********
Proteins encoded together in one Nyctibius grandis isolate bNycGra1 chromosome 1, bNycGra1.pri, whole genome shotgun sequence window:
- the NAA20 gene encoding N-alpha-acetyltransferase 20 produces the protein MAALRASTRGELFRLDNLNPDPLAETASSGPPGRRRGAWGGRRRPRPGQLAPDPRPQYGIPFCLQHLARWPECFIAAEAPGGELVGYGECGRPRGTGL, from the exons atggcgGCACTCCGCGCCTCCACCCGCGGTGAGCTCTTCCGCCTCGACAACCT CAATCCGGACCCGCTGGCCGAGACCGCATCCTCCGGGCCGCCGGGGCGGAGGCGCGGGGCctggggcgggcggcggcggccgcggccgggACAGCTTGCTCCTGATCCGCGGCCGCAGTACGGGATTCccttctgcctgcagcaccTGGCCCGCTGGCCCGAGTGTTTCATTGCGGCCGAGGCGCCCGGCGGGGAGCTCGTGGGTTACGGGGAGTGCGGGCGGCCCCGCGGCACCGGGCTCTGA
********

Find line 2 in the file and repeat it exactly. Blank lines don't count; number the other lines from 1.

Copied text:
- the NAA20 gene encoding N-alpha-acetyltransferase 20 produces the protein MAALRASTRGELFRLDNLNPDPLAETASSGPPGRRRGAWGGRRRPRPGQLAPDPRPQYGIPFCLQHLARWPECFIAAEAPGGELVGYGECGRPRGTGL, from the exons atggcgGCACTCCGCGCCTCCACCCGCGGTGAGCTCTTCCGCCTCGACAACCT CAATCCGGACCCGCTGGCCGAGACCGCATCCTCCGGGCCGCCGGGGCGGAGGCGCGGGGCctggggcgggcggcggcggccgcggccgggACAGCTTGCTCCTGATCCGCGGCCGCAGTACGGGATTCccttctgcctgcagcaccTGGCCCGCTGGCCCGAGTGTTTCATTGCGGCCGAGGCGCCCGGCGGGGAGCTCGTGGGTTACGGGGAGTGCGGGCGGCCCCGCGGCACCGGGCTCTGA